I met up with Mauricio at the Mezcal Botique http://labotica.com.mx/on Calle Umaran and sampled a shot or two of the wares when he handed me a can of Pulque !la Lucha! For those that don't know, pulque is naturally fermented maguey or agave juice. It's non-distilled and is 6% abv. This is a traditional drink in Mexico that dates back to the 'Classic' period in Mexican history or 150 years B.C. to 700 A.D. http://en.wikipedia.org/wiki/Pulque
Bacteria, not yeast is used in fermentation. I'm not exactly sure what type of bacteria is used to ferment the juice of the maguey but, in traditional pulque, a muñeca ("doll") was used - a rag or sock filled with human feces dipped in to start the fermentation process. www.nicks.com.au/index.aspx?link_id=76.1261
On a higher note, pulque became a very important element in Mexican society such that it has elevated the maguey to mythical heights. In fact, some believe that the starburst pattern behind the Virgin of Guadalupe is the leaf pattern of the maguey. The fermented and distilled agave juice is mezcal, and if it is strictly the 'blue agave', distilled in the Tequilla region, and at government appointed distilleries, then it is considered 'Tequila'. Kinda like champagne is made in Champagne France and when produced elsewhere would be considered simply 'sparking wine'.
Pulquerias were, and still are in some small rural communities a popular 'men only' drinking establishment with quirky names like "the celebrating monkeys", and "why do I laugh". Often blended with fruit to make it more palatable, it is called 'curado' or curing.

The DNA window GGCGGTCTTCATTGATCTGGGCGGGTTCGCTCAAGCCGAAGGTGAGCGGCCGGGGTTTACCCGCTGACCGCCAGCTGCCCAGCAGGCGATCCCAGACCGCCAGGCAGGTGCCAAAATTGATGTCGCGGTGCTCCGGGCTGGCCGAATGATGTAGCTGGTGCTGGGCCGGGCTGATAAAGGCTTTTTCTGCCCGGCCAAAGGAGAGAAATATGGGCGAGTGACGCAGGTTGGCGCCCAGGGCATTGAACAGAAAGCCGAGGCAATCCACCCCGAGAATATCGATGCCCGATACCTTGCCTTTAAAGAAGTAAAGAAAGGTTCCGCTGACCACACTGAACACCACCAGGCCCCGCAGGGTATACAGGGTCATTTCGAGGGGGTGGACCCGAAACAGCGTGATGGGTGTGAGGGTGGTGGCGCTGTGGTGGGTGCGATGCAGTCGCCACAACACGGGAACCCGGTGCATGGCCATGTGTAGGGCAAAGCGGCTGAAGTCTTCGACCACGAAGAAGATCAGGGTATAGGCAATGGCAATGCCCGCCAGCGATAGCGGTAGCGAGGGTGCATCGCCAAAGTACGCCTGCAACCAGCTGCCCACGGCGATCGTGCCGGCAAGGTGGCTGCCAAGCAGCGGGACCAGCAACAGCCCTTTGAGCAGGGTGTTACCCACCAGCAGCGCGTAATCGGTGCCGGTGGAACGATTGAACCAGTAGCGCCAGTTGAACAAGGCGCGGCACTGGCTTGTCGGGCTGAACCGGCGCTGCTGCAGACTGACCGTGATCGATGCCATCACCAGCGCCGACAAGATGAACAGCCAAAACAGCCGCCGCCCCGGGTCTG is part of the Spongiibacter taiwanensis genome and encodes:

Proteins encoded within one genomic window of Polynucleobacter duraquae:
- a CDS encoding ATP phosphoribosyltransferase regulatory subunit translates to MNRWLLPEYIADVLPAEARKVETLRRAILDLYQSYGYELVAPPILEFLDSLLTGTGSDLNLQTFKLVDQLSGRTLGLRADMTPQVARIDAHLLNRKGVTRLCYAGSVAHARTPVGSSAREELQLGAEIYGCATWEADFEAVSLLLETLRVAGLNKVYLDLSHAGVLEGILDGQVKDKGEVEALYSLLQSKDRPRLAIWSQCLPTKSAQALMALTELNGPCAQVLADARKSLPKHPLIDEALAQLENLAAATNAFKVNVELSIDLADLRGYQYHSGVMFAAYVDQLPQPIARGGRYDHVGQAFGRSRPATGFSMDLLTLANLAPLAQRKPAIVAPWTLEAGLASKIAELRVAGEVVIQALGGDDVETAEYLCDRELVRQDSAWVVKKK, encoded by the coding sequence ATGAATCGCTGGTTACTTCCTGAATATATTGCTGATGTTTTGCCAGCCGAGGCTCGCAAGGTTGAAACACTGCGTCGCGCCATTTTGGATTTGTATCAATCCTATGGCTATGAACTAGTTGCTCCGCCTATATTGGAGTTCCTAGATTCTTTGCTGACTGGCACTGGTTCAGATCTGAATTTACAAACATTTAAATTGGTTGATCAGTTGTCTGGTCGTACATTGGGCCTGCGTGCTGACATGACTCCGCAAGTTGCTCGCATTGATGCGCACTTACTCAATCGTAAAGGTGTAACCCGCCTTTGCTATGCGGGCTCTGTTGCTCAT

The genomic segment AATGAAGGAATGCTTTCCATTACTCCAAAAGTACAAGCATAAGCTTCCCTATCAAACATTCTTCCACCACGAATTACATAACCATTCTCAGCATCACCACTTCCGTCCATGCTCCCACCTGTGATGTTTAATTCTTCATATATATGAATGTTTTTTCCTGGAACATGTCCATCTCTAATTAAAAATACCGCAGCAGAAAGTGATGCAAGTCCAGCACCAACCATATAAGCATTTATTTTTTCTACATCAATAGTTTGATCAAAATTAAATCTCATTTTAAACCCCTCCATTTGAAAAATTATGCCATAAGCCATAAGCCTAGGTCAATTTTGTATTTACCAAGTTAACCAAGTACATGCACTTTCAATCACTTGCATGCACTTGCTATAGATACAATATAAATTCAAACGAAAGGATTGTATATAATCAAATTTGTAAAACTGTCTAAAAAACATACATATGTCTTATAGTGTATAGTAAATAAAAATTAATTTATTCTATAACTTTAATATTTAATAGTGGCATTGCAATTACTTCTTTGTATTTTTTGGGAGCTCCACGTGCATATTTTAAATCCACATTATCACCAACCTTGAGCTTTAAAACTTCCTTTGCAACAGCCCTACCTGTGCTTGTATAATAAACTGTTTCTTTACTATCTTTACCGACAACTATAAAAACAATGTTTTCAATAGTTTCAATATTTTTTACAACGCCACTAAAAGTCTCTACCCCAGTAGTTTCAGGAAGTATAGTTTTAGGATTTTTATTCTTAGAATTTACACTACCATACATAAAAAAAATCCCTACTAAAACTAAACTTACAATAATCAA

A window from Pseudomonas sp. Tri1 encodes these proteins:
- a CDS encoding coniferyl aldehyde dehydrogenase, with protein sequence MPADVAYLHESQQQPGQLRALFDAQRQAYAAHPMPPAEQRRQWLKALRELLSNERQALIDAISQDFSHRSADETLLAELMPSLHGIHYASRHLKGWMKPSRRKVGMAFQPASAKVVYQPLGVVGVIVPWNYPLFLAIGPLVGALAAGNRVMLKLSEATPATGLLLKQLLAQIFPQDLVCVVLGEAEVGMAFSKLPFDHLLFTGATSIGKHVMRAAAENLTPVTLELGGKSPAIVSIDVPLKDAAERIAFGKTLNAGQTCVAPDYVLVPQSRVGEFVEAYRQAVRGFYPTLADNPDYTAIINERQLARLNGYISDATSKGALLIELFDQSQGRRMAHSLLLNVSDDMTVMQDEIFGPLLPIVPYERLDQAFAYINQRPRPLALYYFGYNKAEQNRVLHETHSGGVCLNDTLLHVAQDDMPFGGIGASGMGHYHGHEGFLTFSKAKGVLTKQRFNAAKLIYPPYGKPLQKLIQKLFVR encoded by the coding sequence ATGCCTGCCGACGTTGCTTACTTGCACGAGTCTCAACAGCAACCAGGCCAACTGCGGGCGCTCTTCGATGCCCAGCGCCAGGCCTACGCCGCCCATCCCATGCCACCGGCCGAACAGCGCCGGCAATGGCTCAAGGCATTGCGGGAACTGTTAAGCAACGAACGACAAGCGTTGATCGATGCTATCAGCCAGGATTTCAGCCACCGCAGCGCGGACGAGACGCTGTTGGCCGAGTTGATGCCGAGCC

Pulque La Lucha is made in Hidalgo, Mexico by Distrubuidora International de Pulque and imported by Boulder Imports boulder Imports Pulque is meant to be drunk very fresh and doesn't keep well beyond a few days of fermentation, and I noticed on the can of Pulque La Lucha that the product has been pasturized, no doubt this is necessary for a fresh tasting pulque. (Go here for a look at fresh Pulque for sale at the Tianguis).
I shook the can well as instructed and poured a portion into my glass. The appearance is milky and obscure with almost no carbonation and no head. It had an unusual aroma that can only be discribed as halitosis and the flavor I would describe as a blend of tooth decay and burning hair. Not pleasant.
I've heard that you can get the agave juice down at the open air market for cheap. I thought that I would try boiling some up with some centennial hops and ferment with Safale us05 yeast (instead of the questionable wild yeasts and bacteria) to see if it is possible to make this traditionally awful tasting bebida into something I'd enjoy. It's hard to say if something that tastes so bad to begin with can be salvaged simply with hops. I suspect it will take much more.